KLAMATH FALLS, Ore. – On September 11, Magistrate Judge Mark Clarke issued a final ruling in a lawsuit brought by the federal government against the Klamath Drainage District (KDD). The ruling holds that KDD may not divert water from a canal that it owns, using water rights that are in KDD’s name, unless the U.S. Buruea Bureau of Reclamation authorizes it to do so.
“This is an extraordinary expansion of federal power,” said KDD President and family farmer, Bill Walker.
For over a century, KDD has diverted water from the Klamath River to serve approximately 27,000 acres of irrigated farmland in Klamath County, Oregon. KDD has contracts with Reclamation that allow KDD to use water released from Upper Klamath Lake, subject to required payments to the United States. In the 1970s, KDD pursued a back-up to its contract with Reclamation. It obtained water rights in its own name and can divert the water either through a federally-owned facility or through a canal built and owned by KDD.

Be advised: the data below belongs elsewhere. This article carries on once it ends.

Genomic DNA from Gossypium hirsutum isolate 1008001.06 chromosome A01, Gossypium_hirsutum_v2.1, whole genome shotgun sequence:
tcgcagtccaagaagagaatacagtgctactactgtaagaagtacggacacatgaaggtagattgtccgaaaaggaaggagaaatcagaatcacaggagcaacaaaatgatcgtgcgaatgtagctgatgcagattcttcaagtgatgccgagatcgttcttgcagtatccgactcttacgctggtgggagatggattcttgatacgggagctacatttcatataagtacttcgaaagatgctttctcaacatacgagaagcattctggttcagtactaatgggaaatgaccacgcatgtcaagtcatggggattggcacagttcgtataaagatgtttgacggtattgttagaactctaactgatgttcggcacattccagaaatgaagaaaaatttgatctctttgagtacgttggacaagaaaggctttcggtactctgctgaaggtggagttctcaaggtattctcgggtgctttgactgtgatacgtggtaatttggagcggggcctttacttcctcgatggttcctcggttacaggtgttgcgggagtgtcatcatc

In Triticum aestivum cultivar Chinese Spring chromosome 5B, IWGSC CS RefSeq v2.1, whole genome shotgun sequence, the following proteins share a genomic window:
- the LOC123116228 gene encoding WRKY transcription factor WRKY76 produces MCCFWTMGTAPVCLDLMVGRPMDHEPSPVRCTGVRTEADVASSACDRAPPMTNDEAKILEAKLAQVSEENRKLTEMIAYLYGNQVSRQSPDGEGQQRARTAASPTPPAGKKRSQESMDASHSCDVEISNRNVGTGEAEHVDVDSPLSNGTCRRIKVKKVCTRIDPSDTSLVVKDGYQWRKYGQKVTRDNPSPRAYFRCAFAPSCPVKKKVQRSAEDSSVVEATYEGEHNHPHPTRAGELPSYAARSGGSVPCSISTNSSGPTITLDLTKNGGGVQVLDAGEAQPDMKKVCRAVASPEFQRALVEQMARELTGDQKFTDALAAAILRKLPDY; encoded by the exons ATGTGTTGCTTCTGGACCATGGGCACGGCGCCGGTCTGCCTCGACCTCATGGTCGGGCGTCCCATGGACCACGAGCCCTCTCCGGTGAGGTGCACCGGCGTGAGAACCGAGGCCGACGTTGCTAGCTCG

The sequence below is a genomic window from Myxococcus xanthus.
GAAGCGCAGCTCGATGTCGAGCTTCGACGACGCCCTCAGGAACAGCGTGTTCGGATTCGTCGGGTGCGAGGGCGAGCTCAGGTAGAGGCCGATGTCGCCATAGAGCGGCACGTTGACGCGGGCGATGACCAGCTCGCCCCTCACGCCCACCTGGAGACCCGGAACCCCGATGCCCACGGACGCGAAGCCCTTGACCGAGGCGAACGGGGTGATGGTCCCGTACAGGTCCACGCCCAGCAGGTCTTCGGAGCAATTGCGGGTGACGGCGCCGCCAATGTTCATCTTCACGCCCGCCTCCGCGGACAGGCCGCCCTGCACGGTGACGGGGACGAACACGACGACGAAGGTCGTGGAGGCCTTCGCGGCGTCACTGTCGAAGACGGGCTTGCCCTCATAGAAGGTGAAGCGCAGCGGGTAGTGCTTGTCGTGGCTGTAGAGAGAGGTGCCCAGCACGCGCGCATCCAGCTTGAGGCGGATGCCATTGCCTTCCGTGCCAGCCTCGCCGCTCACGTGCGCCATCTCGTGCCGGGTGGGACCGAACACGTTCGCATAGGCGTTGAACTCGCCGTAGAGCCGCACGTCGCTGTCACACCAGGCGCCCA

In 2022, Reclamation ordered KDD not to divert water, contending that KDD could only divert water left over after Reclamation furnished water for various fish species under Reclamation’s Endangered Species Act (ESA) obligations and water had been delivered to Project contractors with higher priority contracts. In most recent years, this amount of water is zero.
KDD contended that for water diverted under its water rights through its facilities, KDD is no different than the many other parties who divert water in the Klamath Basin without the need for federal permission. The Magistrate Judge’s ruling agrees with the United States and enjoins KDD from diverting any water from any location without federal authorization.
“This ruling will send shock waves throughout irrigated agriculture,” said Mr. Walker. “All state water interests should be concerned about this water grab and infringement on state rights.” KDD’s board of supervisors will decide whether to appeal the ruling to the United States Court of Appeals for the Ninth Circuit.